anxious about the effect the ongoing fuel crisis may have on their
working lives. All 11 PEPs in England, Scotland and Wales have
reported hundreds of employers and employees asking how they work
Derek Evans, ACAS chief conciliator said:
'We have had many employers asking us whether they can lay staff off
because off the lack of work as well as employees worried that they
may be dismissed if they can't make the journey to work. Our advice
is that they follow the good practice as outlined in our advice
leaflet Lay offs and short-time working - available on our website.
ACAS is advising that:
- A lay-off is defined as a situation where an employee is employed
under a contract for work in return for pay, but where the
employer does not offer work and there is therefore no entitlement
- If contracts do not contain a specific right for employers to
lay-off employees or put them on to short time working then
employees should be paid normally
- Employers can only lay-off, or introduce short time working, if
any of the following apply:
- the employment contract allows for this
- there is a clearly established custom and practice for lay-offs or
short time working either in the particular workplace or within
- there is a collective agreement providing for lay-off that has
been incorporated into individual contracts or
- the employee agrees to lay-offs as an alternative to redundancy
- If the contract does not specify the wages to be paid during a
lay-off, normal pay is due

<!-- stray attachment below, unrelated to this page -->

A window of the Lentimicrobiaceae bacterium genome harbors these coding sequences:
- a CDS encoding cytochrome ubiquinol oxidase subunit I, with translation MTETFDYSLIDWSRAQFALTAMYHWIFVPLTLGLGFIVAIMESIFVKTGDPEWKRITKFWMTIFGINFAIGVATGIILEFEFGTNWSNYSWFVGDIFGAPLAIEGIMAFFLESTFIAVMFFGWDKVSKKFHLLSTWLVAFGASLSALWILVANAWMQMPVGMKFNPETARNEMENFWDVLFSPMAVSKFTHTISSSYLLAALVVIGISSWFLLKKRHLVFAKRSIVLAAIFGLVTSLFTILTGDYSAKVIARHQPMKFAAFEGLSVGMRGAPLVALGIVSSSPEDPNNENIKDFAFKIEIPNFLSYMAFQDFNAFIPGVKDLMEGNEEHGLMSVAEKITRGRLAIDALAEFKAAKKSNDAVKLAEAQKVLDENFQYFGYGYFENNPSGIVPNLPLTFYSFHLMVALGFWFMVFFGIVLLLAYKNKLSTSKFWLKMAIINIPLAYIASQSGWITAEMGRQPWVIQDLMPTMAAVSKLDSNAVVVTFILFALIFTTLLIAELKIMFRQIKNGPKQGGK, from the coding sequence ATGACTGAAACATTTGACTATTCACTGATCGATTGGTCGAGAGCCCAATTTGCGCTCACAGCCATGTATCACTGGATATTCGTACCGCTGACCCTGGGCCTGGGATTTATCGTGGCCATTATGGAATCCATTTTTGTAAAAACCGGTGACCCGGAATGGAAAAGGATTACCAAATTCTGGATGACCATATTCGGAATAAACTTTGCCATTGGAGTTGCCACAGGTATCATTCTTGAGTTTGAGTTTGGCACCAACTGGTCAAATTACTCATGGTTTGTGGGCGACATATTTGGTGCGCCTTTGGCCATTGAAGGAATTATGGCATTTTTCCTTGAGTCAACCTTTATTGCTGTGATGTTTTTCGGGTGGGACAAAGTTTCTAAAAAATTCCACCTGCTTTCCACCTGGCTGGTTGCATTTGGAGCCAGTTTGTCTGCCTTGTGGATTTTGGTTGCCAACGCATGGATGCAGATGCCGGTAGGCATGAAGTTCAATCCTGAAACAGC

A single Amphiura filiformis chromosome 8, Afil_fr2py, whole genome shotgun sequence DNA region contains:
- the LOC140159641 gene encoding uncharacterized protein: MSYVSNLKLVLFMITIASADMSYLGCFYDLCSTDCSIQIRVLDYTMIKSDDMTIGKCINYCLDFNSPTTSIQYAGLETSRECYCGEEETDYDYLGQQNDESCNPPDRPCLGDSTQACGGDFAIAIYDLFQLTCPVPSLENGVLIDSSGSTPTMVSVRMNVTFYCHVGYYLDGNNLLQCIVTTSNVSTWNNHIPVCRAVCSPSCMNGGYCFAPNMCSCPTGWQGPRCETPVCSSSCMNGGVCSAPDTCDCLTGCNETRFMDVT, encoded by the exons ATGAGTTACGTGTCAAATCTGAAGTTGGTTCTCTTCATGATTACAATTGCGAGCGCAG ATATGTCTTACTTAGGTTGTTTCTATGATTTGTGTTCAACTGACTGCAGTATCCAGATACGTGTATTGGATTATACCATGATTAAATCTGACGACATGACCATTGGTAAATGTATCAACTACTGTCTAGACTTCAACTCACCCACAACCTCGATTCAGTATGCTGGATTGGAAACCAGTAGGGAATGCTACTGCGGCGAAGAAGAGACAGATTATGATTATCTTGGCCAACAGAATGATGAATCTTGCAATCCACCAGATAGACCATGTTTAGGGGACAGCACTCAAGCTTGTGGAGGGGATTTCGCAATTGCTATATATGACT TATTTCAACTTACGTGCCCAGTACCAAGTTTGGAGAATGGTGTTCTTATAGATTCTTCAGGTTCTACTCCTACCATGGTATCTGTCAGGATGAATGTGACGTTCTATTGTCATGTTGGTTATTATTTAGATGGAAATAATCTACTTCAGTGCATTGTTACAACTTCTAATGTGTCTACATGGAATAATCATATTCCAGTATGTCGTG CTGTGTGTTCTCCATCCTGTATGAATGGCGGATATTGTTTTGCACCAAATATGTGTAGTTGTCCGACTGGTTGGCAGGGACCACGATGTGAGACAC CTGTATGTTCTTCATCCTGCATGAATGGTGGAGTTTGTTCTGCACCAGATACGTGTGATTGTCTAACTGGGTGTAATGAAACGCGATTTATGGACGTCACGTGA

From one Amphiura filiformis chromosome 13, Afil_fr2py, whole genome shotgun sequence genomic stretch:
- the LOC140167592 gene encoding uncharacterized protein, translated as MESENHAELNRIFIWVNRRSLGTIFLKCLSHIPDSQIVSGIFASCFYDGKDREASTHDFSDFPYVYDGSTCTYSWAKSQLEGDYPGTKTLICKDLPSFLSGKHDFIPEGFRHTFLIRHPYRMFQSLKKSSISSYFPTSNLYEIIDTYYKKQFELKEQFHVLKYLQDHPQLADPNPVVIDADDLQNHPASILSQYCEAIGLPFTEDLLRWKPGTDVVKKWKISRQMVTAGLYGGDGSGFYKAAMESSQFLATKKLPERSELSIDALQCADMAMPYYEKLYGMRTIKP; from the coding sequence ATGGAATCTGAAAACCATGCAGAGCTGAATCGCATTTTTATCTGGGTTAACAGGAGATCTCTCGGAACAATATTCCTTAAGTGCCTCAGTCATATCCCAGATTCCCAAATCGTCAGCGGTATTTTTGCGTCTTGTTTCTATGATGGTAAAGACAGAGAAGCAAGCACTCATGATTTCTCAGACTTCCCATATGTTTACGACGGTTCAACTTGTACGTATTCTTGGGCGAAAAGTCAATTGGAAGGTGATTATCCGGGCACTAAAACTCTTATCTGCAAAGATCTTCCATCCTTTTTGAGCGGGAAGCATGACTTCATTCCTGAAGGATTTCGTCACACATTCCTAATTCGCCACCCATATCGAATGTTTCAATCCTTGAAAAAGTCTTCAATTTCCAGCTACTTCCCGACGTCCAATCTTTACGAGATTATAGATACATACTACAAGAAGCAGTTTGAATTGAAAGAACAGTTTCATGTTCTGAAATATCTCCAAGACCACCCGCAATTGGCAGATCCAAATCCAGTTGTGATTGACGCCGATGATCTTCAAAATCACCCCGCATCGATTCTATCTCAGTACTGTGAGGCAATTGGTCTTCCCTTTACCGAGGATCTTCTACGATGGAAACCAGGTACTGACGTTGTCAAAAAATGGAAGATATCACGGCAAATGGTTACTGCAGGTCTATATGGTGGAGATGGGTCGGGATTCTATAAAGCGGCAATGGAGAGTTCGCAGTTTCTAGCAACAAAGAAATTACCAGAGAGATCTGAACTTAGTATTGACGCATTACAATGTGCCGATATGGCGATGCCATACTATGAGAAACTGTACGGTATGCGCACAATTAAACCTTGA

- If there is a right to be laid off without pay, employees are
entitled to 'guarantee pay' of£16.10 per day
Derek Evans added:
'There is no specific legislation to cover the situation where an
employee is willing to work but cannot physically get there.
Contractual obligations may provide the answer to some questions or
indeed, custom and practice.'
1. The ACAS advice leaflet Lay-offs and short-time working is
available at a cost of£1 (to cover post and packing) from
ACAS Reader Ltd, PO Box 16, Earl Shilton, Leicester LE9 8ZZ,
tel: 01455 852225.
2. The definition of a 'lay-off' as quoted above is contained in
the Employment Relations Act 1996 (Section 147).
3. ACAS is an independent statutory body, not subject to direction
from any minister as to how it exercises its functions. It is
directed by a council consisting of the ACAS chairman and
employer, trade union and independent members. The ACAS mission is
to improve the performance and effectiveness of organisations by
providing an independent and impartial service to prevent and
resolve disputes and to build harmonious relationships at work.